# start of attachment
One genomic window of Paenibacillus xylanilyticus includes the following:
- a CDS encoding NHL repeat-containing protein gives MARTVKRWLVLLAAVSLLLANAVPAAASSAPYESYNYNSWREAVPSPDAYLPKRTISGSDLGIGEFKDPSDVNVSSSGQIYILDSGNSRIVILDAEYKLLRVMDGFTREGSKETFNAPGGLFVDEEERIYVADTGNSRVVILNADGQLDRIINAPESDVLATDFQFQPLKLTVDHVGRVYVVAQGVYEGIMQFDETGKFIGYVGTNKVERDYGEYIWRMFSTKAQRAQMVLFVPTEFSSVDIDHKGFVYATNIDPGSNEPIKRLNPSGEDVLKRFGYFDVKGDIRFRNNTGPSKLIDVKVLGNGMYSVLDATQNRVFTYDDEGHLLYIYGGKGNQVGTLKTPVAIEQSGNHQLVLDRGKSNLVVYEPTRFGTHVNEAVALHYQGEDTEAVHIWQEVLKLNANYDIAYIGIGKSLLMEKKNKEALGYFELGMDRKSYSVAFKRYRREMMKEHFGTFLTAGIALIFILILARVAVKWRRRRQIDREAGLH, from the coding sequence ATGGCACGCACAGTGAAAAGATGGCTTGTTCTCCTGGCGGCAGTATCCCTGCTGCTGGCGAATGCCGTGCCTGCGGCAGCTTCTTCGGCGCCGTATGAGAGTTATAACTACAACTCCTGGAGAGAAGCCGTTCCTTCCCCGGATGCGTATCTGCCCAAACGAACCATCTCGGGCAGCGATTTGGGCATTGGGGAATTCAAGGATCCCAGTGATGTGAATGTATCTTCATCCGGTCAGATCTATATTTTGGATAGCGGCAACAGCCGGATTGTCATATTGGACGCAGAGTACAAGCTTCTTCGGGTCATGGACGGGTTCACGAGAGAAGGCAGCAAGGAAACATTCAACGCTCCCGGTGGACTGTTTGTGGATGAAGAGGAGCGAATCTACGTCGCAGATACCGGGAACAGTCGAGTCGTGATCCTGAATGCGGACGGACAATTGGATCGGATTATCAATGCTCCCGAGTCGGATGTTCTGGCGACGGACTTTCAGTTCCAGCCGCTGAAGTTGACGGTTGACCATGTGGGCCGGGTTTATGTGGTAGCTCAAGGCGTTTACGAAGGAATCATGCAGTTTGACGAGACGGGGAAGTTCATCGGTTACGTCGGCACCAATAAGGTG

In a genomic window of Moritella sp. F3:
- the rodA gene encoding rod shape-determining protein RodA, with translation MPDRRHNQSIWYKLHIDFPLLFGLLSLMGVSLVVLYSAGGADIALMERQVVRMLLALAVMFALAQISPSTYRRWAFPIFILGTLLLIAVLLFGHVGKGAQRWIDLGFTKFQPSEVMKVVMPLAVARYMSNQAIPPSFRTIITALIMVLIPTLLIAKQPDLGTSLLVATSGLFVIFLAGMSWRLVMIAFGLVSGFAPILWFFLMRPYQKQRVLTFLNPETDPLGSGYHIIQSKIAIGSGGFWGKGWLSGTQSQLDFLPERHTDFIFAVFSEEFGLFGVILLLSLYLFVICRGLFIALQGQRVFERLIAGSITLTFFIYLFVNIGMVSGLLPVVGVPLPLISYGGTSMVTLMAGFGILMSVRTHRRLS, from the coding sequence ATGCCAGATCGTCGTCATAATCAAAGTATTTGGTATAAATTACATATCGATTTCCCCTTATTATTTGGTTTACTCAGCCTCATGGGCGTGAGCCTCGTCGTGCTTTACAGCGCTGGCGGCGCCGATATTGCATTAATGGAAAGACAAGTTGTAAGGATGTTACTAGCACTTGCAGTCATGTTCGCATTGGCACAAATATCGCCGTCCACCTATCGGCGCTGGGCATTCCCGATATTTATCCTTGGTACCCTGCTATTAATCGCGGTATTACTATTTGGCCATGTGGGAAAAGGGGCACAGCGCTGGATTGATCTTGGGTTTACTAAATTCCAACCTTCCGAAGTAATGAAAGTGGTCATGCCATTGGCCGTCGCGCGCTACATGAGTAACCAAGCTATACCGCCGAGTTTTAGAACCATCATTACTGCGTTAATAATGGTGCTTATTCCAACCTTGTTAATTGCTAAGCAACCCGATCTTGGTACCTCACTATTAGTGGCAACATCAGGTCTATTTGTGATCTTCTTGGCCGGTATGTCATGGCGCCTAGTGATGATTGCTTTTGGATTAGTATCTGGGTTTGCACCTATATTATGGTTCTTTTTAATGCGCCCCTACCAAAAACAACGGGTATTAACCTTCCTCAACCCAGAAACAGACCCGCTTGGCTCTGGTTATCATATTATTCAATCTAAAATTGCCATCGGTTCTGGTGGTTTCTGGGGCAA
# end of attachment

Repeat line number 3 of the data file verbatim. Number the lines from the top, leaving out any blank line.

In a genomic window of Moritella sp. F3: